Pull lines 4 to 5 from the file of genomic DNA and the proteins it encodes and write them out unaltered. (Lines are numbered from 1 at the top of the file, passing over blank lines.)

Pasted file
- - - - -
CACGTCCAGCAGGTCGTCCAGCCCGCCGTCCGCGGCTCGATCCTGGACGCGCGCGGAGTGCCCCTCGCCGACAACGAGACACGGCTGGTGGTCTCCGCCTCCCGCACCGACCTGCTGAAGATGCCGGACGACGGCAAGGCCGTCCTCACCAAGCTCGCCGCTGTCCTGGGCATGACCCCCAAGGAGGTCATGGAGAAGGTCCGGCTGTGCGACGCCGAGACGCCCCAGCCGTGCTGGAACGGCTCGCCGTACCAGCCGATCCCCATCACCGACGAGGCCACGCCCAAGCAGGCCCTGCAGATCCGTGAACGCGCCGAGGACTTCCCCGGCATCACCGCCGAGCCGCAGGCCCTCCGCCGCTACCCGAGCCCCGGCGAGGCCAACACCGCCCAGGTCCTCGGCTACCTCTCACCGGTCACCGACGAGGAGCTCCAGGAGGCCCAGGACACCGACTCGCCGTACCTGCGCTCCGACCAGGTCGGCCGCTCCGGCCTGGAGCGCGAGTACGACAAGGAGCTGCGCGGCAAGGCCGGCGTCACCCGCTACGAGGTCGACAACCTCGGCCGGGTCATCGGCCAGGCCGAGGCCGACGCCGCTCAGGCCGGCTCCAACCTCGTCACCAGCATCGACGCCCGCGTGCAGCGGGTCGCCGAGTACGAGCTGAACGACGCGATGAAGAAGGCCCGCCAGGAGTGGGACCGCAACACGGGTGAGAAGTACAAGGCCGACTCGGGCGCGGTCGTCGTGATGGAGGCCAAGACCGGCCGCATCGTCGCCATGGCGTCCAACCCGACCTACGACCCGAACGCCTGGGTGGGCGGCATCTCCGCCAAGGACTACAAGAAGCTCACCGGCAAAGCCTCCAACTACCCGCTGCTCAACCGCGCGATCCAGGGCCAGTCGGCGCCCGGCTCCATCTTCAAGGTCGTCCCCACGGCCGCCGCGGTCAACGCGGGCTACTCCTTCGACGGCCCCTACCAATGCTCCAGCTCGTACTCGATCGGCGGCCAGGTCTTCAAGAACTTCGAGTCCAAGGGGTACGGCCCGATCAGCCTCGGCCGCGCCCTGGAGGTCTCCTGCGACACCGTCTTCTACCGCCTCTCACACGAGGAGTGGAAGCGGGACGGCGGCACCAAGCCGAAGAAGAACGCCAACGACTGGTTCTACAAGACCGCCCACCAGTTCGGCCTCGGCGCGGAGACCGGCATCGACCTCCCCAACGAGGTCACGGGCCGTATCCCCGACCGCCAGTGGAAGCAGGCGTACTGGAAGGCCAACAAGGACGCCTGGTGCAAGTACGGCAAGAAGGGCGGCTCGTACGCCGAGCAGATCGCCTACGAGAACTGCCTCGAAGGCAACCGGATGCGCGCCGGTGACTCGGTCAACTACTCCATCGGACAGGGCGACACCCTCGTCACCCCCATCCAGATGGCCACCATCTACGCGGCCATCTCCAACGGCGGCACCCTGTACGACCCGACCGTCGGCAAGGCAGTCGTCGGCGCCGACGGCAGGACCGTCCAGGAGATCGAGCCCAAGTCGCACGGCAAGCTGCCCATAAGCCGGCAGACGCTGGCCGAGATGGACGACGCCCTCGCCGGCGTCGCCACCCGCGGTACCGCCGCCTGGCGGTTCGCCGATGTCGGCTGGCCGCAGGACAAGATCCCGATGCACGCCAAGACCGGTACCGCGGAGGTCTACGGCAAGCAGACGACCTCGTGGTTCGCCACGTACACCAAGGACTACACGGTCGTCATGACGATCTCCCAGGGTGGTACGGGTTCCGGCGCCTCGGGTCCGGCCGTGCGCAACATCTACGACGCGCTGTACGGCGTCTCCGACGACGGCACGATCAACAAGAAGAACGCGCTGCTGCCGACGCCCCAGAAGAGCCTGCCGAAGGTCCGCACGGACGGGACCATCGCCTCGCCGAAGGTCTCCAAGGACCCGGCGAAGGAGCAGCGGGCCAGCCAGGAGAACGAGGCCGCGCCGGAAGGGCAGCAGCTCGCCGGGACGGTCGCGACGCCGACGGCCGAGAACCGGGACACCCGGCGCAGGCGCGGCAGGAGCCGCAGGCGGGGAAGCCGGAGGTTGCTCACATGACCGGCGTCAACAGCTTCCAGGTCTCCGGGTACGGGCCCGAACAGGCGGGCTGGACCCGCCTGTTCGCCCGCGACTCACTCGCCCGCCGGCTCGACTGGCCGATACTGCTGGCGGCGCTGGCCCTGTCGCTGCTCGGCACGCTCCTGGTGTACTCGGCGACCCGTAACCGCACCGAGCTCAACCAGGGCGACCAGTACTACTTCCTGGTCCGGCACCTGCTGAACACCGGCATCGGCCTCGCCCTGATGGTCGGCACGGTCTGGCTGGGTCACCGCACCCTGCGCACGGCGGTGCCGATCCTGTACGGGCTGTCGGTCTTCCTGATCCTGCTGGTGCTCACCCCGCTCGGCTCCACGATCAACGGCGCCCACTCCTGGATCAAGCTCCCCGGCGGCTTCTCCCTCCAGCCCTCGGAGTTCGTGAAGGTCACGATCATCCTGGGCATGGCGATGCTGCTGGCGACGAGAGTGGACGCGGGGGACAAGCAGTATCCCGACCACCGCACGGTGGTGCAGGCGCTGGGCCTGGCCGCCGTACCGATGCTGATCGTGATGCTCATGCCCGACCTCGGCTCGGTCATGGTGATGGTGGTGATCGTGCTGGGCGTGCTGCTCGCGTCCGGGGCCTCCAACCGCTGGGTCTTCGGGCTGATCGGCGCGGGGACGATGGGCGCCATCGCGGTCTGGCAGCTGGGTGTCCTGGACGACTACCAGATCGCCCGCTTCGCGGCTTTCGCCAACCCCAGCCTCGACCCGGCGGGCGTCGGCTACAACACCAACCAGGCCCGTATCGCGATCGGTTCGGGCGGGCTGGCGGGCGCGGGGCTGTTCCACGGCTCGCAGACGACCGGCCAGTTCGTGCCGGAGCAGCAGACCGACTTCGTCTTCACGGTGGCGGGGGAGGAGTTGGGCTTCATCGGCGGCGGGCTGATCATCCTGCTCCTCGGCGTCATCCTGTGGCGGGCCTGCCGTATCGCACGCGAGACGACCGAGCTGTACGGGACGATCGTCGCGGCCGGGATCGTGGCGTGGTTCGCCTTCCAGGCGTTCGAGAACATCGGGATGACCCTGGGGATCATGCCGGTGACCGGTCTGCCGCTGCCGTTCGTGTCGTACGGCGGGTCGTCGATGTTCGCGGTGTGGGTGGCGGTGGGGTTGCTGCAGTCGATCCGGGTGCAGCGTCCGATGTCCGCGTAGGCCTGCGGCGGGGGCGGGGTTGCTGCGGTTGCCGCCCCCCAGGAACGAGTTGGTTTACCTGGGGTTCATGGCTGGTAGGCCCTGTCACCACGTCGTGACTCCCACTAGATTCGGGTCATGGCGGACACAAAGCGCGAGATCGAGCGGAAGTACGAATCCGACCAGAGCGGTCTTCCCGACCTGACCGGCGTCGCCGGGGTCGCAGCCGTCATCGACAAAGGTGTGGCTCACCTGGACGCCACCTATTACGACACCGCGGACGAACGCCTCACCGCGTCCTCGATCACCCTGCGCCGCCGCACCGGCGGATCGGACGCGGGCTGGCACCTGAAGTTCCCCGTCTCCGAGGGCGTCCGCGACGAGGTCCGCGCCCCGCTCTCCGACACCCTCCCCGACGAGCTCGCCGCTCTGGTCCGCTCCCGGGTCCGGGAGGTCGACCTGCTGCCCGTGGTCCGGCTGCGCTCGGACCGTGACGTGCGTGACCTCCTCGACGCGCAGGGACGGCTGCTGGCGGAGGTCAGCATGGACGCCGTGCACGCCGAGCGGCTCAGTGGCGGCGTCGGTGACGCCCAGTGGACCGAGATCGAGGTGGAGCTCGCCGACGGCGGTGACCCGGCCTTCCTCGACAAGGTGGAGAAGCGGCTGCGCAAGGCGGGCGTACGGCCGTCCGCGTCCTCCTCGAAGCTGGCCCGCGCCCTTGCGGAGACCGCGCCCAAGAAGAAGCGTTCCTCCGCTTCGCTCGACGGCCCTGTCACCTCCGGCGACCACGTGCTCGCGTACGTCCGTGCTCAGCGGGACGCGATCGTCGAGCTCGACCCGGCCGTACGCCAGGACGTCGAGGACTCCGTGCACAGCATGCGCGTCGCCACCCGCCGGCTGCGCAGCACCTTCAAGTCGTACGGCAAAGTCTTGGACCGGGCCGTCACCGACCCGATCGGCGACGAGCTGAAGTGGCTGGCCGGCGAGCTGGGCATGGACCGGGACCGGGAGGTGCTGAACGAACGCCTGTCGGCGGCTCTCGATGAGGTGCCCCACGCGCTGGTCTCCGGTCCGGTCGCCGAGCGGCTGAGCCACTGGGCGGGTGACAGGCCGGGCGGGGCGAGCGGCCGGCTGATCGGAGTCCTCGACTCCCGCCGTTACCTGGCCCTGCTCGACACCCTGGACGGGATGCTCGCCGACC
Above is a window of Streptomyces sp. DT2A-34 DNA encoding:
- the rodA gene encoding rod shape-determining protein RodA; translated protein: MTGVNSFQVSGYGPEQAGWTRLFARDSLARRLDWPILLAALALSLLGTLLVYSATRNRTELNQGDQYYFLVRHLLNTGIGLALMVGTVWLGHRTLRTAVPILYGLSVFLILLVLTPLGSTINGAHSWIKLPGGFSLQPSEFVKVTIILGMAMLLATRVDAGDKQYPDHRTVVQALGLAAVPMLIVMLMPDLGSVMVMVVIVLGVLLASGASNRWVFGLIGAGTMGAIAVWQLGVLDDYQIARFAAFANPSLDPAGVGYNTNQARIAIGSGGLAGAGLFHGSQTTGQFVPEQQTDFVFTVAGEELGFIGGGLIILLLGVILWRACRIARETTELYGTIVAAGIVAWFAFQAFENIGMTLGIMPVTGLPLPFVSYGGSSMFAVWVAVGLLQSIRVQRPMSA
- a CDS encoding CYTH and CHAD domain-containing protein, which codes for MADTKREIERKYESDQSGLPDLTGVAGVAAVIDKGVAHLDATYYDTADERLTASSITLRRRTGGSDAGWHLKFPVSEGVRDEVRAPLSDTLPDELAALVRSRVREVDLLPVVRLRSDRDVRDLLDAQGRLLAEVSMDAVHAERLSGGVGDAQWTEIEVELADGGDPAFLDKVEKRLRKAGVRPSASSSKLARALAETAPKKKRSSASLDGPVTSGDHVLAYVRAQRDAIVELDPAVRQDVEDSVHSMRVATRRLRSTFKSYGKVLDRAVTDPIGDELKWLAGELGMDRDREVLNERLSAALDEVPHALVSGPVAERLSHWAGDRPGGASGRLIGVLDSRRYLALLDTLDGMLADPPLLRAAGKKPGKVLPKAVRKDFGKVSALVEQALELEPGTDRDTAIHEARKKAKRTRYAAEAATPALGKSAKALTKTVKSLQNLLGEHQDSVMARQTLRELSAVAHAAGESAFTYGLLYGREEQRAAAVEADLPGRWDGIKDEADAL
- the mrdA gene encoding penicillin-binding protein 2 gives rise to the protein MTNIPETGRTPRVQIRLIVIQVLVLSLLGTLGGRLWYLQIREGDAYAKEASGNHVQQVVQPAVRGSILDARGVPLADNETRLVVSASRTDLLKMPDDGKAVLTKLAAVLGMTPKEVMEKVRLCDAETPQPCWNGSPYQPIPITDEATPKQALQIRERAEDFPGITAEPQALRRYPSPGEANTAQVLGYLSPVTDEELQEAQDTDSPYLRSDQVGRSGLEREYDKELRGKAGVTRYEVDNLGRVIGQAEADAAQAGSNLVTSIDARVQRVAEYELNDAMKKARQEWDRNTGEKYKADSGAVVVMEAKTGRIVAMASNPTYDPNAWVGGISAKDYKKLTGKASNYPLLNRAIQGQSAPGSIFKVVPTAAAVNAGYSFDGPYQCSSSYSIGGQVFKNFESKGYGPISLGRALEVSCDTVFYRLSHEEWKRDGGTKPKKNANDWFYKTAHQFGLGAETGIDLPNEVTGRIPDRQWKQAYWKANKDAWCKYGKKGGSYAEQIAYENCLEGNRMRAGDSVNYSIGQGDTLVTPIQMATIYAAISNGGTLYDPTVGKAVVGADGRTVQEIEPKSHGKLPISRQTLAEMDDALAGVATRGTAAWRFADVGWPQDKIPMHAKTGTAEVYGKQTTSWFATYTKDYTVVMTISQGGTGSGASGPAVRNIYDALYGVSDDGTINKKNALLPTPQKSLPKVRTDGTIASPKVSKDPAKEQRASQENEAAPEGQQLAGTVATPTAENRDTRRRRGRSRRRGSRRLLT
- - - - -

- a CDS encoding CYTH and CHAD domain-containing protein, which codes for MADTKREIERKYESDQSGLPDLTGVAGVAAVIDKGVAHLDATYYDTADERLTASSITLRRRTGGSDAGWHLKFPVSEGVRDEVRAPLSDTLPDELAALVRSRVREVDLLPVVRLRSDRDVRDLLDAQGRLLAEVSMDAVHAERLSGGVGDAQWTEIEVELADGGDPAFLDKVEKRLRKAGVRPSASSSKLARALAETAPKKKRSSASLDGPVTSGDHVLAYVRAQRDAIVELDPAVRQDVEDSVHSMRVATRRLRSTFKSYGKVLDRAVTDPIGDELKWLAGELGMDRDREVLNERLSAALDEVPHALVSGPVAERLSHWAGDRPGGASGRLIGVLDSRRYLALLDTLDGMLADPPLLRAAGKKPGKVLPKAVRKDFGKVSALVEQALELEPGTDRDTAIHEARKKAKRTRYAAEAATPALGKSAKALTKTVKSLQNLLGEHQDSVMARQTLRELSAVAHAAGESAFTYGLLYGREEQRAAAVEADLPGRWDGIKDEADAL
- the mrdA gene encoding penicillin-binding protein 2 gives rise to the protein MTNIPETGRTPRVQIRLIVIQVLVLSLLGTLGGRLWYLQIREGDAYAKEASGNHVQQVVQPAVRGSILDARGVPLADNETRLVVSASRTDLLKMPDDGKAVLTKLAAVLGMTPKEVMEKVRLCDAETPQPCWNGSPYQPIPITDEATPKQALQIRERAEDFPGITAEPQALRRYPSPGEANTAQVLGYLSPVTDEELQEAQDTDSPYLRSDQVGRSGLEREYDKELRGKAGVTRYEVDNLGRVIGQAEADAAQAGSNLVTSIDARVQRVAEYELNDAMKKARQEWDRNTGEKYKADSGAVVVMEAKTGRIVAMASNPTYDPNAWVGGISAKDYKKLTGKASNYPLLNRAIQGQSAPGSIFKVVPTAAAVNAGYSFDGPYQCSSSYSIGGQVFKNFESKGYGPISLGRALEVSCDTVFYRLSHEEWKRDGGTKPKKNANDWFYKTAHQFGLGAETGIDLPNEVTGRIPDRQWKQAYWKANKDAWCKYGKKGGSYAEQIAYENCLEGNRMRAGDSVNYSIGQGDTLVTPIQMATIYAAISNGGTLYDPTVGKAVVGADGRTVQEIEPKSHGKLPISRQTLAEMDDALAGVATRGTAAWRFADVGWPQDKIPMHAKTGTAEVYGKQTTSWFATYTKDYTVVMTISQGGTGSGASGPAVRNIYDALYGVSDDGTINKKNALLPTPQKSLPKVRTDGTIASPKVSKDPAKEQRASQENEAAPEGQQLAGTVATPTAENRDTRRRRGRSRRRGSRRLLT